Get 1 more page view just for Liking us on Facebook
We are retrieving your image from the archive...
We are converting your image into tiles...
Color Country Spectrum (Newspaper) - August 26, 1977, Saint George, Utah on? s 'AIIO sxva nvs 6093 X03 Color Country Spectrum Vol. 14 No. 226 The printed voice of Utah's booming Southwest! 15 cents Friday, August 26, 1977 CAS. has secret squadron WASHINGTON (UPH The U.S. Air Force has a secret "squadron" of Stolen or captured Soviet-built MiG fighter and interceptor aircraft which are flown regularly by American pilots to perfect air-to-air combat tactics. Armed Forces Journal said today. The unofficial service monthly reported in a copyright article that "some of the planes are very recent models: others date back to the Korean War." "By one informed estimate, close to 20 MiGs are now in USAF ser- vice." it said. "Another source says the United States has managed to obtain more than 25 planes, but has been able to keep only about five in flying condition on a regular basis." There was no immediate official comment on the story. However, well-informed sources "told UP1 in independent comments that the United States indeed has some .MiGs. but suggested "four or five" as a more accurate figure than 20. Thev would give no details. The Journal said the MiGs "are flown regularly from at least one base in the continental United States to perfect airto-air tactics." It did not say where the treasure-trove of MiGs is stationed but added "some are apparently available to U.S pilots in other countries." Publicly, the Air Force has told of training pilots in Soviet Air Force tactics but using their own T-38 and F-5 jets as the simulated "aggressor" squadrons. In addition to supplying its Pact allies, the Soviets have tVarsatv ave sent thousands of MiGs of various vin- tages abroad to. among other nations. Iraq. Syria. Algeria. Bangladesh. Cuba. India. Indonesia. Egypt and their one-time ally China Soviet MIG rundown listed WASHINGTON (UPIi Armed Forces Journal listed this rundown of known acquisitions of Soviet MiGs in American or allied hands: mint-condition MiG-15 in the mid-1950s when a North Korean pilot flew his plane to Kimpo airfield near Seoul. South Korea, and received a S100.0WO trust fund for his efforts. He later became a U.S. citizen. the same time, a fonsn MiG-15 pilot flew his plane to Den- mark. J969. a Cuban pilot flew his MiG-17 under U.S. radar coverage to land at Homestead Air Force Base in Florida The plane was turned back to Cuban authorities "leading to speculation that the USAF alreadv owned at least one MiG-17." Lance agrees to use dividend as collateral WASHINGTON President Carter's mail is running heavily against the Panama Canal treaty as the White House goes ahead with "arrangements for a formal signing of the controversial agreement. Press Secretary Jody Powell said the ceremony will be held in Washington around Sept. 7. Other aides said it may be a day or two later. "The mail and phone calls are heavily against us." said Powell. "It's pretty heavy." While the opposition forces appeared to be picking up steam. Carter has been on the telephone with a number of members of Congress seeking support for the two treaties which would yield U.S. sovereignty of the canal to Panama by 2000. but retain defense rights in- definitely. The White House made public- Thursday Carter's reply to a letter from a group of Senators leading the fight against the treaties. The Senators, in- cluding Strom Thurmond. R-S.C.: Jesse Helms. R-N.C.: Harry Byrd. I-Va.. and John McClellan. D-A'rk.." forwarded to Carter a letter of opposition signed by four former chiefs of naval operations including Adm. Thomas Moorer. "My goals are the same to preserve unfettered access to the canal for our naval and merchant fleets." Carter replied. "But I believe the prospects for attaining those objectives are poor if we simply insist on maintaining the status quo." With the continuing high visibility of press stories concerning budget director Bert Lance's banking activities, and tough decisions pending in a number of areas, there were few smiles around the White House Thursdav. York investigators say Public misled Teachers and parents worked together to register students at the Cedsr City South Elementary School, as schools adayln Iron County. opened Thur- WASHINGTON i UPI i Federal investigators say New York City of- ficials missed the public for years about the ciH 's true financial condition. A lengths report prepared for Congress by the Securities and Ex- change Commission, to be released today, will show that the city's financial records were based on two systems of accounting an accrual basis for in- come and a cash basis for expenses The mixed system misled the public about the true size of the city's debt The cost of city employes, welfare and other operating expenses were calculated on a cash from pocket basis. But the city calculated income on the basis of hoped-for tax collections and revenue from the state and federal governments, the report says. The city covered up its growing debt by ever-rising income expectations, and city officials issued annual budgets and made quarterly revisions without in- forming the public that revenue feli below- expectations, the report says. SEC sources said more than 41 lawyers and accountants from agency offices in New York. Washington and Chicago were used during the 20-month investigation because of the complexity of the issues and the poor state of the city's records. Burglary reported ST GEORGE--A break-in was reported at Gas and Goodies Thursday night. According to St. George Police, the gas station and convenience xvas broken in5o through the rest room, and approxjrr.aJely S240 was stolen The break-in occurred at ap- proximately n p.m according to police. ity PAROWAN-Iron County citizens will have to wait until the 1978 election to express their views on a proposed for alternate forms of countv govern- ment. The Iron County Commission upheld a fof mer decision Wednesday, to place the question on the ballot in 1978. when Robert Price made a request to place the question on the ballot during the municpal elections this year. Price made on original request several weeks ago. The commission informed Price that the county attorney said the Utah law- required any special election to be held no less that 90 days after an official commission decision to hold one. There is less than 90 days before the scheduled municipal elections. The commission refused a request b> Intermountam Health Care that the county authorize S5.000 of the S60.000 paid annually to IHC for hospital capital improvements, be spent on a study of the plant facilities. The study would be for the purpse of making recom- mendations for alterations. The commission received letters from residents in the special service district for garbage collection asking whether they are required to pay the county if they haul their own garbage The commission ruled that as long as the ordinance remained in effect, coundy residents could haul their own garbage but they would still be required to pay the per month fee The commission also ruled, after a roque.si by commissioner James Clark, that residents could pay under protest, if they desire. Paul Sumners. representing the Utah Division of Water Resources, met with the commission to solicit its support for the doud seeding program. He ex- plained'plans and objectives and an- swered questions The commission reserved making a decision onwhetherit would participate with the other counties in the area A decision is needed by November. A dispute over an alleged county right-of-way in Escalante Valley was held up while the county checked ownership to the right-of-way. Charles Twitchell, of Escalante Valley, told the commission the which he donated to the county, serves two residences. A neighbor had stacked ha> on the right-of-way. When Twitchell irrigates, water gets on the neighbor's hay and the neighbor turns Twitchell's pump off. according to Twitchell. Twitchell maintains the hay is on county property. Road supervisor Lynn Fiack discussed purchasing or leasing heavy road equipment needs by the- county road department. The commission asked him to present price quotation on both arrangements at the next com- mission meeting. Milt's Stage Stop and Ferdinand's at Brain Head were granted renewal of their liquor licenses. continued on page2 MKWSPAPEJRI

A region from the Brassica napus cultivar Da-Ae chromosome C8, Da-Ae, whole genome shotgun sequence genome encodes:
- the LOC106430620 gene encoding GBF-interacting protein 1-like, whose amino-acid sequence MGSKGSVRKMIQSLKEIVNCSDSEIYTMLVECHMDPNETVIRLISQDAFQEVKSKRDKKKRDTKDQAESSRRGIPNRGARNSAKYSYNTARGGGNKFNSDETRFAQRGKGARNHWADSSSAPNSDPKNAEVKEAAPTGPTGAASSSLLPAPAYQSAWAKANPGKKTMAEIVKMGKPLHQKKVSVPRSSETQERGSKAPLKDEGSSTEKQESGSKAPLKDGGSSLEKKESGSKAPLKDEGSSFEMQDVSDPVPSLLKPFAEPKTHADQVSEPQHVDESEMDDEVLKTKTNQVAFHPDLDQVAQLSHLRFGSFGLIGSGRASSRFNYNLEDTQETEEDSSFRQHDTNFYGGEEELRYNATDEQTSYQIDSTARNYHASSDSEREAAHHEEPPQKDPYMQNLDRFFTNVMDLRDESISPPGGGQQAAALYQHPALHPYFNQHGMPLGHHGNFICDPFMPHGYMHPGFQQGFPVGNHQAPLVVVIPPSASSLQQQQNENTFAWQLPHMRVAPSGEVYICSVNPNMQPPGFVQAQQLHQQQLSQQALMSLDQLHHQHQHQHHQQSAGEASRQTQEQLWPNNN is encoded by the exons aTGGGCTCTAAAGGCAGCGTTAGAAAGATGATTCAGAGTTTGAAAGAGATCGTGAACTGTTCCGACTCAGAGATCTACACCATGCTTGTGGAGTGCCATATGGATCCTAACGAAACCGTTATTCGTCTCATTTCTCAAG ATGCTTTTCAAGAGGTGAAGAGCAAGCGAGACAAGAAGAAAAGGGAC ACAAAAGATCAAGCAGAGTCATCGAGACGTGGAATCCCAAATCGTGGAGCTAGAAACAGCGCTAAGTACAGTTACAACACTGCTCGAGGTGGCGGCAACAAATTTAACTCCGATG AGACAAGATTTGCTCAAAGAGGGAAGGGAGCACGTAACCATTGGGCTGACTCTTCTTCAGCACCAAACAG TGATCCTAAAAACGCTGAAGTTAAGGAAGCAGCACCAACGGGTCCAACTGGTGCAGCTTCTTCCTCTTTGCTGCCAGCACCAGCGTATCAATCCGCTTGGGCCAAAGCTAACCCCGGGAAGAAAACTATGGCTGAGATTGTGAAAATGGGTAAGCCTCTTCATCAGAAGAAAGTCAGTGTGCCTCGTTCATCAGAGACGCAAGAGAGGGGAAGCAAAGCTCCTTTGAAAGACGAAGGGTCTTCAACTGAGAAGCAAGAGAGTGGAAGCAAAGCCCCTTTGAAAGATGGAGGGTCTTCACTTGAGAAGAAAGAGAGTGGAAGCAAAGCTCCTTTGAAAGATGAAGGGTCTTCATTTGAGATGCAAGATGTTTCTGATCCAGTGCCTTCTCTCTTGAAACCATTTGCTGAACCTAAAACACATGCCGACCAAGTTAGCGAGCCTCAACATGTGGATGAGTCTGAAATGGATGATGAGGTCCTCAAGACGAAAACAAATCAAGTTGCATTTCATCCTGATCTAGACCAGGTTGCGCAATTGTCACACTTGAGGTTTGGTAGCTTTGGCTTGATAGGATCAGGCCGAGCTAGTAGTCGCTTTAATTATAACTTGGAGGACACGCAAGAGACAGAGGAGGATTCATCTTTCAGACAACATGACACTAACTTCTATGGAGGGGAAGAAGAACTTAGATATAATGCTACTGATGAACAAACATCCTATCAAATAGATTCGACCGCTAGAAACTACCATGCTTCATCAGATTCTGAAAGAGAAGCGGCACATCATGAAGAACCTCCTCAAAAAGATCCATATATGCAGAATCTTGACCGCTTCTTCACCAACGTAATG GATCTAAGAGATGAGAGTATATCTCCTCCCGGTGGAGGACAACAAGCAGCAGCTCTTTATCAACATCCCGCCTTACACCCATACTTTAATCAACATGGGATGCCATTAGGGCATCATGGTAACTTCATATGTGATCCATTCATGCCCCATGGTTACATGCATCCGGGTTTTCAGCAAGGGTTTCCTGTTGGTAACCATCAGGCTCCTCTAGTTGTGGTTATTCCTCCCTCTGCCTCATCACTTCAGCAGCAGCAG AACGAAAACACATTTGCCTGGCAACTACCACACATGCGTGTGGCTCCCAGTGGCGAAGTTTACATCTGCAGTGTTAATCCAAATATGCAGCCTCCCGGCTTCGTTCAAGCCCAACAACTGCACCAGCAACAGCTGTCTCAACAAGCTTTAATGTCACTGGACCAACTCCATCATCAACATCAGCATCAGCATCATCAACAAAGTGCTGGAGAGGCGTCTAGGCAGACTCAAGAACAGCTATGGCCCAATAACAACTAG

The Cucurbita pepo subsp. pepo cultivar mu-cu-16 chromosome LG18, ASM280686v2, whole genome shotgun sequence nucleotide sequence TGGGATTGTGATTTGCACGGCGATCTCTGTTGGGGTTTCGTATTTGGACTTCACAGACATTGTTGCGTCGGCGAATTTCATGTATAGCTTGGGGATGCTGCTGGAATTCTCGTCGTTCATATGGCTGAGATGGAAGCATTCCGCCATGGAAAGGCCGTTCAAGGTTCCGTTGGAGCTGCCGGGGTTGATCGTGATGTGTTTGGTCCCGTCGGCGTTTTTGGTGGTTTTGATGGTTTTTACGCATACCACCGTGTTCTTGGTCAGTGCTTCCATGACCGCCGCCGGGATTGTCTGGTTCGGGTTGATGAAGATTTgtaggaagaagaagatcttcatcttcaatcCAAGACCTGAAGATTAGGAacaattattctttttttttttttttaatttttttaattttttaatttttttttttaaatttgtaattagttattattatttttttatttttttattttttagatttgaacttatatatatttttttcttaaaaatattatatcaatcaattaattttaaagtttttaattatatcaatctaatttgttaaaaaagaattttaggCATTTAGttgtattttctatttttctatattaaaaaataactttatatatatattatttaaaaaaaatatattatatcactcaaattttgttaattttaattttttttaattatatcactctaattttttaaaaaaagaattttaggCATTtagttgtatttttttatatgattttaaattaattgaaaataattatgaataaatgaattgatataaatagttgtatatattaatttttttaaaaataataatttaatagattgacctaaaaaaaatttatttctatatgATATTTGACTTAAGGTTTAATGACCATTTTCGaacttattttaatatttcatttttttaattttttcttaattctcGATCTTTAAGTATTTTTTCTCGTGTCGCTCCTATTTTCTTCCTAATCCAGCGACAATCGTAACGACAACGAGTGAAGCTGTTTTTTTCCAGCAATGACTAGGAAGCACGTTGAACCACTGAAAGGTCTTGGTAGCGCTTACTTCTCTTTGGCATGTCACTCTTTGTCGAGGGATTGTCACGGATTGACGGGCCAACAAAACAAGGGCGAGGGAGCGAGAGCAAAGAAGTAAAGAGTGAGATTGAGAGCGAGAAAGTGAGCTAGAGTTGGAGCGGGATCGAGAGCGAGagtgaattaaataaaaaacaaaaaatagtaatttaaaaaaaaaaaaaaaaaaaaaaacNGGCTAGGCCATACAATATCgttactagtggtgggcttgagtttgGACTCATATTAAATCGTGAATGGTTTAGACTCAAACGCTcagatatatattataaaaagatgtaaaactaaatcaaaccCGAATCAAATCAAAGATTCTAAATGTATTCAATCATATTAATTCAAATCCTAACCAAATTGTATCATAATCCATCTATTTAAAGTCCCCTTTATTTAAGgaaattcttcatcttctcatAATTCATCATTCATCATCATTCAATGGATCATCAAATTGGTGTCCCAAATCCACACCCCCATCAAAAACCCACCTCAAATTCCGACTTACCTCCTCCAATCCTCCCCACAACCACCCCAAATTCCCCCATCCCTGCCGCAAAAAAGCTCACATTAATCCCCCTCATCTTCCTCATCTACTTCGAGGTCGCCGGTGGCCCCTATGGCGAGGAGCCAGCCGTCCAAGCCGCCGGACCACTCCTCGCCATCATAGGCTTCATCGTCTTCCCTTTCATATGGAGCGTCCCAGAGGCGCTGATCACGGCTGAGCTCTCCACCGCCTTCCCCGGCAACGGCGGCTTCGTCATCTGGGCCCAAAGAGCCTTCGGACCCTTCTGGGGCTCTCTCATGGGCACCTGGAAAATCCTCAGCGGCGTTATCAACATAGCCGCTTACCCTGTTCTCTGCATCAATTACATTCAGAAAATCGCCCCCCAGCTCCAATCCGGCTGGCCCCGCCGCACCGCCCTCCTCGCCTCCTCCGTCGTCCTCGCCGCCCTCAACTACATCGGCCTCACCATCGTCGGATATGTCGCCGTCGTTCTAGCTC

Once upon a time newspapers were our main source of information. Now those old newspapers are a reliable source for hundreds of years of history and secrets of the past. Now you can search for people, places, and events without the hassle of sorting through mountains of papers!
Newspaper Archive is the world's largest online newspaper database featuring over 130 million newspaper pages. Plus our database expands by one newspaper page per second for a total of around 2.5 million pages per month! The value of your membership grows along with it.
Those looking to find out more about their forefathers can empower their genealogy search with Newspaper Archive. Within our massive database, users can search ancestors' names for news stories and obituaries. We must understand our past to understand our future!
24 hours a day Monday-Saturday
Your full introductory membership payment will be credited toward the cost of full membership any time you choose to upgrade!
"It is amazing how easy and exciting it is to access all of this information! I found hundreds of articles about my relatives from Germany! Well worth the subscription!" - Michael S.
"I love this site. It's interesting to read articles about different family members. I've found articles as well as an obituary about an uncle who passed away before I was born, and another about a great aunt. It's great for helping with genealogy." - Patricia T.
"A great research tool. Allows me to view events and gives me incredible insight into the stories of the past." - Charles S.